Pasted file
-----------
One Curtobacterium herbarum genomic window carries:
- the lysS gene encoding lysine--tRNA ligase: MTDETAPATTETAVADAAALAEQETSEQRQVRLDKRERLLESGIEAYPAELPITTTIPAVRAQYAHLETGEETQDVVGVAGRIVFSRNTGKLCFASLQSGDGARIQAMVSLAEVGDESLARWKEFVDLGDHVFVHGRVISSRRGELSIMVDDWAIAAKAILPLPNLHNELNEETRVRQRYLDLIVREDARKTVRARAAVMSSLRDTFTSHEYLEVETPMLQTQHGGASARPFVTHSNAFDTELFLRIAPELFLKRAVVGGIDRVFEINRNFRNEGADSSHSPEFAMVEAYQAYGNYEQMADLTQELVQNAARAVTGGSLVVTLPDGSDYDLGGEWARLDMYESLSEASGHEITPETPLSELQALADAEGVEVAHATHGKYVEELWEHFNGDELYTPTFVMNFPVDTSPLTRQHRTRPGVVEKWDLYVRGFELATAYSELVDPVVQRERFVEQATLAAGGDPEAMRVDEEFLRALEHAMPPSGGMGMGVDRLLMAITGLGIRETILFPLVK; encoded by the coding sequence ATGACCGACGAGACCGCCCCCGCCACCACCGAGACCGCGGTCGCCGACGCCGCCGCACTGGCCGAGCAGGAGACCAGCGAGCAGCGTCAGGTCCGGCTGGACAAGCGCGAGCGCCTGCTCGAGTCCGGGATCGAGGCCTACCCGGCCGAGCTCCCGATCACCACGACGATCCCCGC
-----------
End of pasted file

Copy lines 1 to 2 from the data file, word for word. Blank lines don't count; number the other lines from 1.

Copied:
One Curtobacterium herbarum genomic window carries:
- the lysS gene encoding lysine--tRNA ligase: MTDETAPATTETAVADAAALAEQETSEQRQVRLDKRERLLESGIEAYPAELPITTTIPAVRAQYAHLETGEETQDVVGVAGRIVFSRNTGKLCFASLQSGDGARIQAMVSLAEVGDESLARWKEFVDLGDHVFVHGRVISSRRGELSIMVDDWAIAAKAILPLPNLHNELNEETRVRQRYLDLIVREDARKTVRARAAVMSSLRDTFTSHEYLEVETPMLQTQHGGASARPFVTHSNAFDTELFLRIAPELFLKRAVVGGIDRVFEINRNFRNEGADSSHSPEFAMVEAYQAYGNYEQMADLTQELVQNAARAVTGGSLVVTLPDGSDYDLGGEWARLDMYESLSEASGHEITPETPLSELQALADAEGVEVAHATHGKYVEELWEHFNGDELYTPTFVMNFPVDTSPLTRQHRTRPGVVEKWDLYVRGFELATAYSELVDPVVQRERFVEQATLAAGGDPEAMRVDEEFLRALEHAMPPSGGMGMGVDRLLMAITGLGIRETILFPLVK; encoded by the coding sequence ATGACCGACGAGACCGCCCCCGCCACCACCGAGACCGCGGTCGCCGACGCCGCCGCACTGGCCGAGCAGGAGACCAGCGAGCAGCGTCAGGTCCGGCTGGACAAGCGCGAGCGCCTGCTCGAGTCCGGGATCGAGGCCTACCCGGCCGAGCTCCCGATCACCACGACGATCCCCGC